Business Insurance
Too often entrepreneurs spend years building a business and come to an agreement with a partner or family member over succession, but fail to make plans to finance the succession. That is where life insurance plays a role. By insuring the head of a small business corporation or each senior partner, a small business can weather the death of a partner and ensure succession follows the course intended by the entrepreneur.

Small business owners usually need Permanent or Universal Life Insurance, rather than term insurance. Permanent insurance is necessary because it lasts for your lifetime - a term policy that ends at 75 is no good if a 75-year-old still has all his capital tied up in the business. Succession is a big issue for small companies and you need advice from someone who understands the role of life insurance. Your best choice of advisor is a Chartered Life Underwriter (CLU) or Certified Financial Planner (CFP).

Capital gains exemption on small business shares

The planning process must include preparation for paying of estate taxes on the business. When a small business owner dies, an assessment is made on the value of the business. If it qualifies as a closely held corporation, there is no capital gains tax on the first $750,000 of value in the business. The tax-free amount may be offset by any capital business losses the owner declared in his or her lifetime.

Insurance can be used to cover capital gains tax on the value of the business over and above $750,000. Depending on the structure of your succession agreement, you might use life insurance to allow a partner to buy out your share, an heir to take over or to provide an inheritance to a child who is not involved in the business.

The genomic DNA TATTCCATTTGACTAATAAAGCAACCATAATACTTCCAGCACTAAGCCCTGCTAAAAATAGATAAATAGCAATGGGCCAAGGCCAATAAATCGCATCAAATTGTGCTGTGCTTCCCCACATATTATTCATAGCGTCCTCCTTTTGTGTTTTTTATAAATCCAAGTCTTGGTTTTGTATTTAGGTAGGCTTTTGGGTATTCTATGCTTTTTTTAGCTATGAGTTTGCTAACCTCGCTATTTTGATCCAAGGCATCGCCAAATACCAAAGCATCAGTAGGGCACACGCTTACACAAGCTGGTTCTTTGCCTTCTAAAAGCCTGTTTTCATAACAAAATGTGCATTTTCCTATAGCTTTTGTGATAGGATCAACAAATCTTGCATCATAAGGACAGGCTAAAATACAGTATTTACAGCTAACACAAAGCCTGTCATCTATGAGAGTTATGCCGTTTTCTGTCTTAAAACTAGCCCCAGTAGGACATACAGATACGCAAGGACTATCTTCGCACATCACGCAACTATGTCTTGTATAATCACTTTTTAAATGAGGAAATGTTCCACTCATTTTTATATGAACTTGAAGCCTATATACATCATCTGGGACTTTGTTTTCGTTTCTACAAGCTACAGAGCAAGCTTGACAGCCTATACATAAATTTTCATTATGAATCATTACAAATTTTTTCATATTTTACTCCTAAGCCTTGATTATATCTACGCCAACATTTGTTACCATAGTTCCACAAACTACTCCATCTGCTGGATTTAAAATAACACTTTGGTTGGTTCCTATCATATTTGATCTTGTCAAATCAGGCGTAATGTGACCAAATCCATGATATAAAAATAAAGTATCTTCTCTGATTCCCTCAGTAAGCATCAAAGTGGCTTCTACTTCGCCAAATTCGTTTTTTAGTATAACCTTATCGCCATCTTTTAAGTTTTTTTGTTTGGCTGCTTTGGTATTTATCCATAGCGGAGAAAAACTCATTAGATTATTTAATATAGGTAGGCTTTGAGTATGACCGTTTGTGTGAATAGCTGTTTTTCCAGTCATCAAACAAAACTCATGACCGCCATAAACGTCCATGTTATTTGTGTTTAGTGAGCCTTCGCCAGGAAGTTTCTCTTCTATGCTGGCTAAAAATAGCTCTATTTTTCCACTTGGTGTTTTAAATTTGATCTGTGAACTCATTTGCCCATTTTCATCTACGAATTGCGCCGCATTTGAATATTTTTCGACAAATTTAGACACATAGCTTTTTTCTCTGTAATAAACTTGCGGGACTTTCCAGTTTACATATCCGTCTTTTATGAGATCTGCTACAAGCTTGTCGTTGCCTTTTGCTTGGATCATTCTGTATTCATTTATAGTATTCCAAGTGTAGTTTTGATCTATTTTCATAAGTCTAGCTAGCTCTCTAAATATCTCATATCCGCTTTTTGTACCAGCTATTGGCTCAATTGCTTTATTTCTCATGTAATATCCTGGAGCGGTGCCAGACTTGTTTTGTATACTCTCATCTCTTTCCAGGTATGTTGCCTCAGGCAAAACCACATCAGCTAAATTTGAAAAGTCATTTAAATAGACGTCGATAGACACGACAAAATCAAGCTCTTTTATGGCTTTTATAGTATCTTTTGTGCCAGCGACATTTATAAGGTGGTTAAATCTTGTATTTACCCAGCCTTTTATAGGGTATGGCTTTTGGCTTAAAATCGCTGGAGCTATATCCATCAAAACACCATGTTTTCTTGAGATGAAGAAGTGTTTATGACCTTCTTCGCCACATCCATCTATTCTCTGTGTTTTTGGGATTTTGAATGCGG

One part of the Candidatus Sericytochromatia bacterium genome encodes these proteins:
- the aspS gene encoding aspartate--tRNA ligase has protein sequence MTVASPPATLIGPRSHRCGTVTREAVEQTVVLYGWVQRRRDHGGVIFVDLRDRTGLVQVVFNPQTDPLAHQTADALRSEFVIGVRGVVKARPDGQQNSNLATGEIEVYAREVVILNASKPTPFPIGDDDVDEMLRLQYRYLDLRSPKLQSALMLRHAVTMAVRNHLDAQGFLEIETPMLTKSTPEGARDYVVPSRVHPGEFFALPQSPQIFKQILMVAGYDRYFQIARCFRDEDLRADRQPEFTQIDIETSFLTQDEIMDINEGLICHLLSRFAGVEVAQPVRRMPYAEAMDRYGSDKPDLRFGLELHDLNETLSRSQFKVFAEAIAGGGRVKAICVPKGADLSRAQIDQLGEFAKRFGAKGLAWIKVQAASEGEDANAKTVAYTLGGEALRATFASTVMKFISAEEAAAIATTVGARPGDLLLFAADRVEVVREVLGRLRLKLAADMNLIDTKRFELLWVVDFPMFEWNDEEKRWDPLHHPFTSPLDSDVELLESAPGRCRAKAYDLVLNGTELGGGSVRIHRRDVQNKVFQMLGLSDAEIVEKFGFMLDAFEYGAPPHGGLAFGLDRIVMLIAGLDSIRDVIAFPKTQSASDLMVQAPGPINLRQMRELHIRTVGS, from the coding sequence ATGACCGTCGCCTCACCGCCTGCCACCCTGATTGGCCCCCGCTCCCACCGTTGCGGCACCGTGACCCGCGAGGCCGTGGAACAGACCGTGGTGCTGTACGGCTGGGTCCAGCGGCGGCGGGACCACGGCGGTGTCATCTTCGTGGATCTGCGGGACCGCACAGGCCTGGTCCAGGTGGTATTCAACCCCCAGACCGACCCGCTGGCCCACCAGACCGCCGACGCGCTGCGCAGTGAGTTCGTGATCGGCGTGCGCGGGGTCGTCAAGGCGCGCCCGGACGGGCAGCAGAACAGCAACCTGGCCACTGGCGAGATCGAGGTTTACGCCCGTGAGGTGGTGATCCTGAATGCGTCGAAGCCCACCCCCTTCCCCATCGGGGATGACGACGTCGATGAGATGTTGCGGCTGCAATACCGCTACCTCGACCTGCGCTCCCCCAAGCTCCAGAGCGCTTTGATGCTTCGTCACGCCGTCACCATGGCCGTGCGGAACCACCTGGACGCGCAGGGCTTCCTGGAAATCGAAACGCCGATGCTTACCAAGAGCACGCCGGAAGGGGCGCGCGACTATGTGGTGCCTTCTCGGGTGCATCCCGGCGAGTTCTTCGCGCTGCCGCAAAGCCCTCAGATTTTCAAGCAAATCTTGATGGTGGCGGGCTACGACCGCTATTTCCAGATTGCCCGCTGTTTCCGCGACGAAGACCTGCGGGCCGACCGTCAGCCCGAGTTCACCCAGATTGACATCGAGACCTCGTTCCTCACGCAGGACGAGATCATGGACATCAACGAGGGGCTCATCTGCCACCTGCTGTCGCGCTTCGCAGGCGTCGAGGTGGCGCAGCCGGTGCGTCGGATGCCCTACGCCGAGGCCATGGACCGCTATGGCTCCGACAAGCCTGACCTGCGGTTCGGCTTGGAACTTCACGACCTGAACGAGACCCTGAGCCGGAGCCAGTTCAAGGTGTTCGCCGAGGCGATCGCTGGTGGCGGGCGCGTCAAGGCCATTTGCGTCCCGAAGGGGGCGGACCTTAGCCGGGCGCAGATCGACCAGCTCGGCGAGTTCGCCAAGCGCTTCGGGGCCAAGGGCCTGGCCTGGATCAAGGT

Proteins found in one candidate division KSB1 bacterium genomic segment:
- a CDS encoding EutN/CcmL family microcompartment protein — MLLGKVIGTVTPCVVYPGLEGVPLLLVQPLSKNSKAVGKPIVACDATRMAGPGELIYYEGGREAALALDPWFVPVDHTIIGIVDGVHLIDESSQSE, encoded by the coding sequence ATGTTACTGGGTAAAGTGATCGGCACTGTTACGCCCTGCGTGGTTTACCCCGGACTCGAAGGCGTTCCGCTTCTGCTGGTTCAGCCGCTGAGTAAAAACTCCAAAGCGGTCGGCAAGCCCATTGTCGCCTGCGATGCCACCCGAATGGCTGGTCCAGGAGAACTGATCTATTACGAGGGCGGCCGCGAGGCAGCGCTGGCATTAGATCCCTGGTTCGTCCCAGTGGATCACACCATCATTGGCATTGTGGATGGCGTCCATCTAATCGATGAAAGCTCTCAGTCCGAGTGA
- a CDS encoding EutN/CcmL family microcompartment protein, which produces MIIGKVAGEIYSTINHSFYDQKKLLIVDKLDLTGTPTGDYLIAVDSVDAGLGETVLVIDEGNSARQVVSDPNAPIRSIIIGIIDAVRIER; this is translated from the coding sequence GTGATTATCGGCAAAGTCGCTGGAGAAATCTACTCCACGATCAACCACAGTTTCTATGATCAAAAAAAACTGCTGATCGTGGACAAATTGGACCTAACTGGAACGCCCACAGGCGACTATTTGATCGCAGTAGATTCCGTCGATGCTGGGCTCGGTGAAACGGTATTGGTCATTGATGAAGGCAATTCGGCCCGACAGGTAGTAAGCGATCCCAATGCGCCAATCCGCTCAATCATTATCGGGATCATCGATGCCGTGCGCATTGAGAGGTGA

Working with a partner

A similar arrangement can be made between partners. Many partners sign an agreement that they will buy one another out, but if one partner dies unexpectedly, there is no guarantee the other partner will be able to get a bank loan to cover the cost of half the business they have built together. The deceased's family finds their wealth is tied up in the business and they face both estate taxes and a partner who cannot live up to the agreement.

If the partners buy cross-owned insurance - making each other or the company the beneficiary when they die, the money will be available to buy out the other partner. The widow or widower must sell to the partner and the money is there to cover the cost.

Partnership or Shareholder Agreements can also be funded with Disability or Critical Illness Insurance in the event of a permanent disability that results in one partner or shareholder having to buy out the other entity.

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